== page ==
New State-by-State Report: Affordable Care Act Will Have Modest Impact on Demand for Primary Care Doctors and Hospitals

Newly Insured Americans Expected to Account for 3.8% Increase in Primary Care Visits; Existing Provider Capacity Should Be Sufficient

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New York, NY, February 25, 2015—The expansion of health insurance coverage achieved through the Affordable Care Act (ACA) will increase demand for health care services only slightly once the law is fully implemented, according to a new Commonwealth Fund analysis, and the health system will be able to accommodate this increased demand. Findings from the report align with those of the recent Commonwealth Fund ACA Tracking Survey, which found that 75 percent of people with new Medicaid or ACA marketplace coverage who had tried to find a new primary care doctor since enrolling in their new plan found it was very easy or somewhat easy to do so. Of those who found a doctor, 67 percent were able to get an appointment within two weeks.

In How Will the Affordable Care Act Affect the Use of Health Care Services?, Sherry Glied and Stephanie Ma of New York University analyze trends in expected health care use among the newly insured in every state, looking at primary and specialty care, emergency room care, outpatient and inpatient services, and prescription drugs. They estimate that the number of annual primary care visits will increase by 3.8 percent nationally, with 17 states seeing primary care visit increases of more than 4 percent and seven seeing increases greater than 5 percent. The 3.8 percent average increase represents about 70 additional visits per year per primary care physician across the U.S, or 1.3 visits per week. The authors’ estimates assume that all states will ultimately expand Medicaid.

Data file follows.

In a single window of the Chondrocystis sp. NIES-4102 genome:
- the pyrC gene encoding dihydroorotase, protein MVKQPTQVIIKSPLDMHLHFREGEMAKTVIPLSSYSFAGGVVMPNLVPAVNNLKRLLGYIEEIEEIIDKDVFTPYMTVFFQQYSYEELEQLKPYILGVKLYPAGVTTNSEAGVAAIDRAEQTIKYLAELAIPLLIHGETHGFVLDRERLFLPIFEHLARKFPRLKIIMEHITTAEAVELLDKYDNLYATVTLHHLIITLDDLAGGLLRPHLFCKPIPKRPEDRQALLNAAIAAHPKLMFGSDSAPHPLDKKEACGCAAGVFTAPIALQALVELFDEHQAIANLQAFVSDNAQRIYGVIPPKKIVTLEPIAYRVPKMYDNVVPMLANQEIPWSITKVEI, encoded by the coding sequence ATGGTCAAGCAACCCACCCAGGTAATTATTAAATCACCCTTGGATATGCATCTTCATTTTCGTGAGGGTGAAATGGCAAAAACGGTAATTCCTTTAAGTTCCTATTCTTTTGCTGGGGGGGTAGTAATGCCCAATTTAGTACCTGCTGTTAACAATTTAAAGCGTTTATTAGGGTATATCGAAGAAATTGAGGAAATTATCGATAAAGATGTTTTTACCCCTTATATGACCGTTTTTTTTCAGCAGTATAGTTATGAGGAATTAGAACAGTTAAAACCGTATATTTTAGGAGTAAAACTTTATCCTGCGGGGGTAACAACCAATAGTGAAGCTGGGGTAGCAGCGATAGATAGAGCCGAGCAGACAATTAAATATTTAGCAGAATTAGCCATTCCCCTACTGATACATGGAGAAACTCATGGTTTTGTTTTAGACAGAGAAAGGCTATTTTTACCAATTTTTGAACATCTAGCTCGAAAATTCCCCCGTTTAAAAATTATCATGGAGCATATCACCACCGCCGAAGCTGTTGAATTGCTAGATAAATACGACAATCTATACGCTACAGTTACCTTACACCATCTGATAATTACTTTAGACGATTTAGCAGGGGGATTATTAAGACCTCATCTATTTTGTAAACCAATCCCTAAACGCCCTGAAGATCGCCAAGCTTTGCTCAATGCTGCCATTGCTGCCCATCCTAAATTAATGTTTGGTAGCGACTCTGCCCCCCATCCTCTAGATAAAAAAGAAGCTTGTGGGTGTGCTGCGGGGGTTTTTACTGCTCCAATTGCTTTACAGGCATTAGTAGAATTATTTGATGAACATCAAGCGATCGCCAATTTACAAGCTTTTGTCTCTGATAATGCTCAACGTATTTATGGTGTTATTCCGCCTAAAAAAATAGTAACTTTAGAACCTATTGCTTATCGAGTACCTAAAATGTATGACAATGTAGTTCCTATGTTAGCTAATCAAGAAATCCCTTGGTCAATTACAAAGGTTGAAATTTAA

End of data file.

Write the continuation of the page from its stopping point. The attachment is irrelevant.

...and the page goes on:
“Millions of people have gained health insurance through the Affordable Care Act, and early indicators are that these people are satisfied with their coverage and able to get the health care they need,” said Sherry Glied, dean and professor of public service at New York University’s Robert F. Wagner School of Public Service. “These study findings suggest that pattern should continue after the law’s full implementation.”

According to the report, the increases in primary care visits will have only a modest impact on people’s access to care, which is more likely to be influenced by local patterns of health service use and whether medical practices use physician assistants or health information technology to provide care to more patients.

Researchers Glied and Ma also estimate, assuming full implementation of the ACA, including Medicaid expansion in states, that:

  • Emergency room visits will rise 2.2 percent nationally.
  • Outpatient hospital visits will increase 2.6 percent nationally.
  • Inpatient hospital visits will increase 3.1 percent nationally.
  • Prescription drug use/refill increases will be under 2.5 percent in nearly every state.

“This research eases concerns that primary care practices will be unable to accommodate people who gain new coverage through the Affordable Care Act,” said Commonwealth Fund President David Blumenthal, M.D. “However, continual monitoring of the capacity of our health system to meet increased demand will be necessary.”

Moving Forward

While the health care system appears likely to be able to absorb the increased use of health services by the newly insured, the authors note that health care use varies substantially across the country. In areas where people use more health care services, it will likely be important to expand access by making greater use of health information technologies like telemedicine, by relying more on nonphysician health professionals such as nurses and physician assistants, and by pooling physicians into group practices. 

Publication Details

Publication Date:
February 25, 2015
Contact:
Mary Mahon, Vice President, Public Information, The Commonwealth Fund
E-mail: mm@cmwf.org

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